Van Jones is the founder of the Rebuild the Dream advocacy group and author of a best-selling book by the same title, co-host of CNN’s Crossfire, and former special advisor for green jobs to president Barack Obama. Jones will be the keynote speaker at Leadership Newark’s public policy summit “Rebuilding the Dream that is Newark“, which takes place this coming Saturday, November 2, at Rutgers Newark. We spoke earlier this week about how Newark and cities like it can take advantage of green jobs and the tech economy. Here are excerpts from our conversation.
Newark isn’t an island, and a lot of the issues facing Newark are macro ones facing the entire country. How do we think of locally sourced and implemented solutions to those problems that also respect the broader context we have to contend with?
One of the things I’ve been stressing recently is that in any of our lower income communities, there’s a lot of hidden genius. If our kids were growing up in Bangladesh or India or China, they’d be very clear that we’d be doing computer coding. We haven’t been doing that in black communities. We tend to focus more on our traditional employment strategies: public sector, teaching, law degree. But the advanced degree of the new century is the MBA, not the JD. Rather than focusing so much on the humanities, we should be focusing more on math and science.
Environmental issues disproportionately affect black communities. How can we get them more on board with the environmental movement?
It’s actually a stereotype that African Americans are behind the curve. When you look at the polling data, we’re ahead of the curve. There’s now a huge section of white Americans who reject climate science and basic common sense on the environment. But if you ask African Americans, 86% would support Obama taking on climate change.
Second, we have a number of other issues we need to contend with. We need more work, more wealth, and more health.
And part of it is just continuing to create demonstrations of what the issue is about. African Americans don’t use the word “green”. We tend to say “natural”. We tend to say “healthy”. We ask questions like, “How do we eat more natural food, more healthy food?” We don’t say we want an “eco-friendly” diet. African Americans are becoming more health conscious, if nothing else because of the first lady promoting gardening, better food, and fitness. All those are quote unquote “green solutions”.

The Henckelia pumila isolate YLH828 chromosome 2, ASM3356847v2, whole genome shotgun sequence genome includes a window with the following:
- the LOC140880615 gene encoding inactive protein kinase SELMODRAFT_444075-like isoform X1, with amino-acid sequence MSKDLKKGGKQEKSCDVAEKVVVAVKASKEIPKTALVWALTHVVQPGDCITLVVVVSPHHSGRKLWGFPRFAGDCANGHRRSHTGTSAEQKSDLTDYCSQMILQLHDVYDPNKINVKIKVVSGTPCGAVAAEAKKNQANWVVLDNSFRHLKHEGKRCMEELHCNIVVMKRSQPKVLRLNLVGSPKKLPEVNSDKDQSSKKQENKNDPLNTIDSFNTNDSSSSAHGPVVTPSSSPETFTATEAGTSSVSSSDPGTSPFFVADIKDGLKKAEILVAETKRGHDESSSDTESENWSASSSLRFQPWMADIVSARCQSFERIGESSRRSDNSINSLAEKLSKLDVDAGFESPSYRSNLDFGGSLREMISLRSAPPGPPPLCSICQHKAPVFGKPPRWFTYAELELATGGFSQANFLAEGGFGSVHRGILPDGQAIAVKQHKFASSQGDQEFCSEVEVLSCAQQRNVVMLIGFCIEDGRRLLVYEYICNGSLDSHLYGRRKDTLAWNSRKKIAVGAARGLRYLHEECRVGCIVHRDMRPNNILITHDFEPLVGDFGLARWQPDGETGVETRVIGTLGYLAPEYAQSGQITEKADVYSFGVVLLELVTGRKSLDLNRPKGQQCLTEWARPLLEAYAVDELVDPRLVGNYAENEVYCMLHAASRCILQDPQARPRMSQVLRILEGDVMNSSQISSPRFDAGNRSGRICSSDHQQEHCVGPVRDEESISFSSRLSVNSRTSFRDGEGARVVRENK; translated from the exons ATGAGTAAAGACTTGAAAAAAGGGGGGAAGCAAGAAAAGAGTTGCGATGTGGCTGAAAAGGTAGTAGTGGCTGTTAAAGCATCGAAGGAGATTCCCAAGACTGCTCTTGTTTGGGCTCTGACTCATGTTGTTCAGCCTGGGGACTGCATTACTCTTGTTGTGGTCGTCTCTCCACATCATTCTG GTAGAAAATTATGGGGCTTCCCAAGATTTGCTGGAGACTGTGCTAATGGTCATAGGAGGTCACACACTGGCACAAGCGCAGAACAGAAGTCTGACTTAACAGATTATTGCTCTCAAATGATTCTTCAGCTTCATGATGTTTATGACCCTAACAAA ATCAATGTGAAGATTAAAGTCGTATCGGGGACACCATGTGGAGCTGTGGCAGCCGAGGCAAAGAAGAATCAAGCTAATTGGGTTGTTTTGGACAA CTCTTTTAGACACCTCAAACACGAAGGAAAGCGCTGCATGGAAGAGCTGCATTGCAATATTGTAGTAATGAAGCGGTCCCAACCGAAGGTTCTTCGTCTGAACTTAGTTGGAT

So if you take the labels away and just look at the behavior, we are very conscious and supportive of environmental initiatives. Conversations from the first lady about food have real resonance. Concerns about asthma, which is tied to pollution and indoor air quality, also have real resonance.
And how do we make the connection between environmentalism and work, wealth, and health more obvious?
We need to recognize where progress is happening. In fact, despite what we were talking about earlier, it’s probably locally where we’ll have more progress, because Washington, D.C. is so crippled by infighting and the Tea Party. Community gardening, weatherization programs, or public utility companies trying to do more wind and solar, all create more work, wealth, and health for communities.
There’s a lot happening in the economy that we need to pay attention to that’s positive, like the revolution in 3D manufacturing, where you can make stuff on your desktop that you use to have a factory for. What can that do for entrepreneurs who are creative in Newark?
In terms of an economic and jobs agenda, what areas should cities like Newark be investing in?
Computer programming is like a global mathematical language. I don’t know how to do computer coding, but I want to make sure our children do, because if you’re coding literate you can build our own companies. Coding, 3D manufacturing, robotics — that is the future. I’m working with a group teaching robotics in Africa because advanced manufacturing is the future: a robot will either put you out of job, or you can design the robot and have a job.
You don’t need the federal government, a march, or a protest to get that done. We need to just look at information available online, and make sure our children are connected to it. A lot is happening all around that we’re just not paying attention to.
I think that our community has been stuck in a politics of nostalgia and lament, looking backwards with grief over slavery and segregation, or at best a politics of critique of present disparities. This long list of stuff we don’t have. But Dr. King said, “I have a dream,” not “I have a lament.” What we don’t have is a politics of the black future. What is the black future and the urban future we’re trying to create?